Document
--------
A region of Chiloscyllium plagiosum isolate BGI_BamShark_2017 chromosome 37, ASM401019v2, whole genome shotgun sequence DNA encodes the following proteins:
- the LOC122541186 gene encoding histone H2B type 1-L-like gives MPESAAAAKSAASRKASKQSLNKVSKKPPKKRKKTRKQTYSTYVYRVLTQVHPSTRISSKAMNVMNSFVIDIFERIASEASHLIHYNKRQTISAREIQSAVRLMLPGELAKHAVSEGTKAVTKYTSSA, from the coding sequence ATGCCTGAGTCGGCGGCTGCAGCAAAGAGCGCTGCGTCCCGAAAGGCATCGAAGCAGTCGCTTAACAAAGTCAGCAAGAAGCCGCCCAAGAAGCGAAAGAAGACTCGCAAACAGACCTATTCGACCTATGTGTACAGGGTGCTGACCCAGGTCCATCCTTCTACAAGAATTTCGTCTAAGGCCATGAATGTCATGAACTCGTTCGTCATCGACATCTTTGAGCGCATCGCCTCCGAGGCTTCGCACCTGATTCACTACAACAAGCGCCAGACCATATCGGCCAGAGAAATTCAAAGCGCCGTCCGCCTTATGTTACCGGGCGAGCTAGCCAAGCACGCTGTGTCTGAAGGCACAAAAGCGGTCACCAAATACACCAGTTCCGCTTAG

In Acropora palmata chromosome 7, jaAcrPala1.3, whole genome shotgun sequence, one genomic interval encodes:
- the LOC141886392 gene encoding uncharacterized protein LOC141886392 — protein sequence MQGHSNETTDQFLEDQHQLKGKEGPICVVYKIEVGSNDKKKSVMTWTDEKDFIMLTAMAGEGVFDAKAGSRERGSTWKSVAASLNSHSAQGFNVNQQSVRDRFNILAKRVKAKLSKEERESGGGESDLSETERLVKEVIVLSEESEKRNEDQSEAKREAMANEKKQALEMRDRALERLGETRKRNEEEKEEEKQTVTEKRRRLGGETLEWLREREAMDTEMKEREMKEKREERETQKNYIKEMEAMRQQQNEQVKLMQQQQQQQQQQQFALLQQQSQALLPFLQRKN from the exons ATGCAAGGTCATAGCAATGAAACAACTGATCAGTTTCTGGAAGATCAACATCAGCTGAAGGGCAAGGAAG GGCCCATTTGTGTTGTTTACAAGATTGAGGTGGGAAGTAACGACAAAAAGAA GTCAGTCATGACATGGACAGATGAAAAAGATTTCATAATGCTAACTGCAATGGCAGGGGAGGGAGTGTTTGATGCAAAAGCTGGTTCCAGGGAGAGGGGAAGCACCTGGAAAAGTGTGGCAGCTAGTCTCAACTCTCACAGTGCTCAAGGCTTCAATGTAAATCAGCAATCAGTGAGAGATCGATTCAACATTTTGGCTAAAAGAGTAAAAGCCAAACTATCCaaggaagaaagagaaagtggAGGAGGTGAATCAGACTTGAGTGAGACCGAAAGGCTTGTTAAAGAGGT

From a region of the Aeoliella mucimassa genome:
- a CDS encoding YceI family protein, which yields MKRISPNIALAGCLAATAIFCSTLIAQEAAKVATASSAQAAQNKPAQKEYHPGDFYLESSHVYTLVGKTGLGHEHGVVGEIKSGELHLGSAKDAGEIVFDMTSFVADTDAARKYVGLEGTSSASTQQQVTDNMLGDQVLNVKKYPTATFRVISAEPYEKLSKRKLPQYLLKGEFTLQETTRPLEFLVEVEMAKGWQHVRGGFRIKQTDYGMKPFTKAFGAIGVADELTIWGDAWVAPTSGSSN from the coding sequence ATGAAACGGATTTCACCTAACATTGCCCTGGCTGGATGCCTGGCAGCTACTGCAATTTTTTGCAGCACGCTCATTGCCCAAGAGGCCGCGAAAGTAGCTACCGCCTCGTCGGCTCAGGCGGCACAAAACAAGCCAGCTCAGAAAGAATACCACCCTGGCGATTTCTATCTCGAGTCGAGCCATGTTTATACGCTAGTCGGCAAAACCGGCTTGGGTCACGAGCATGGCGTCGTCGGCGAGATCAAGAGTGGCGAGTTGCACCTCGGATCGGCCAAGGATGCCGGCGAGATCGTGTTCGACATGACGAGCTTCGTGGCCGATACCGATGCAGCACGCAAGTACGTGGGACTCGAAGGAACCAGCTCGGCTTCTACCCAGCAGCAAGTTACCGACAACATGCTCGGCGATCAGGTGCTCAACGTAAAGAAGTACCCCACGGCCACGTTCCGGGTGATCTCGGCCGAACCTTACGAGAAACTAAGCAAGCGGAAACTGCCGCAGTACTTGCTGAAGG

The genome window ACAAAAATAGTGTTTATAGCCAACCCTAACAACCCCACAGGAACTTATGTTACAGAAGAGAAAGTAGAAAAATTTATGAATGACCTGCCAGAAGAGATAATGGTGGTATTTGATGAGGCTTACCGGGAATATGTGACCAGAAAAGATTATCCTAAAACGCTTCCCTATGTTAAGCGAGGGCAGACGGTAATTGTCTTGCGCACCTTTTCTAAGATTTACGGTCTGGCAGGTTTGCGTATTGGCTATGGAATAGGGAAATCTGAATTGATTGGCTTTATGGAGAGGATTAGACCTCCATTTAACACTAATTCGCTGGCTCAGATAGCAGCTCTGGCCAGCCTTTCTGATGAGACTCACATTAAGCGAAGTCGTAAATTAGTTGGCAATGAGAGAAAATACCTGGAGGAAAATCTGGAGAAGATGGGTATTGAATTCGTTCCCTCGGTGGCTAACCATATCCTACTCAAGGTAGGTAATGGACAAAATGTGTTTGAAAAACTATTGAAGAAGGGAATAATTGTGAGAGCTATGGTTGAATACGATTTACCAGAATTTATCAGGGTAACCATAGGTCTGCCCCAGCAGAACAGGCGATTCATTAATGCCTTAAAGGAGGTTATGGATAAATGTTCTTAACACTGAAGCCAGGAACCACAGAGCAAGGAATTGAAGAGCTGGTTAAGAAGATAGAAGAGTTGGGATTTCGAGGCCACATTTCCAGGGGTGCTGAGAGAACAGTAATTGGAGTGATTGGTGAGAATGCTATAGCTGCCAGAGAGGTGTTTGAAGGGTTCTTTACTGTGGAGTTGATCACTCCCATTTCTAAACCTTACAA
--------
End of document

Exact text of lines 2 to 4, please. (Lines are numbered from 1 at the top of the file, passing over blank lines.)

- the LOC122541186 gene encoding histone H2B type 1-L-like gives MPESAAAAKSAASRKASKQSLNKVSKKPPKKRKKTRKQTYSTYVYRVLTQVHPSTRISSKAMNVMNSFVIDIFERIASEASHLIHYNKRQTISAREIQSAVRLMLPGELAKHAVSEGTKAVTKYTSSA, from the coding sequence ATGCCTGAGTCGGCGGCTGCAGCAAAGAGCGCTGCGTCCCGAAAGGCATCGAAGCAGTCGCTTAACAAAGTCAGCAAGAAGCCGCCCAAGAAGCGAAAGAAGACTCGCAAACAGACCTATTCGACCTATGTGTACAGGGTGCTGACCCAGGTCCATCCTTCTACAAGAATTTCGTCTAAGGCCATGAATGTCATGAACTCGTTCGTCATCGACATCTTTGAGCGCATCGCCTCCGAGGCTTCGCACCTGATTCACTACAACAAGCGCCAGACCATATCGGCCAGAGAAATTCAAAGCGCCGTCCGCCTTATGTTACCGGGCGAGCTAGCCAAGCACGCTGTGTCTGAAGGCACAAAAGCGGTCACCAAATACACCAGTTCCGCTTAG

In Acropora palmata chromosome 7, jaAcrPala1.3, whole genome shotgun sequence, one genomic interval encodes:
- the LOC141886392 gene encoding uncharacterized protein LOC141886392 — protein sequence MQGHSNETTDQFLEDQHQLKGKEGPICVVYKIEVGSNDKKKSVMTWTDEKDFIMLTAMAGEGVFDAKAGSRERGSTWKSVAASLNSHSAQGFNVNQQSVRDRFNILAKRVKAKLSKEERESGGGESDLSETERLVKEVIVLSEESEKRNEDQSEAKREAMANEKKQALEMRDRALERLGETRKRNEEEKEEEKQTVTEKRRRLGGETLEWLREREAMDTEMKEREMKEKREERETQKNYIKEMEAMRQQQNEQVKLMQQQQQQQQQQQFALLQQQSQALLPFLQRKN from the exons ATGCAAGGTCATAGCAATGAAACAACTGATCAGTTTCTGGAAGATCAACATCAGCTGAAGGGCAAGGAAG GGCCCATTTGTGTTGTTTACAAGATTGAGGTGGGAAGTAACGACAAAAAGAA GTCAGTCATGACATGGACAGATGAAAAAGATTTCATAATGCTAACTGCAATGGCAGGGGAGGGAGTGTTTGATGCAAAAGCTGGTTCCAGGGAGAGGGGAAGCACCTGGAAAAGTGTGGCAGCTAGTCTCAACTCTCACAGTGCTCAAGGCTTCAATGTAAATCAGCAATCAGTGAGAGATCGATTCAACATTTTGGCTAAAAGAGTAAAAGCCAAACTATCCaaggaagaaagagaaagtggAGGAGGTGAATCAGACTTGAGTGAGACCGAAAGGCTTGTTAAAGAGGT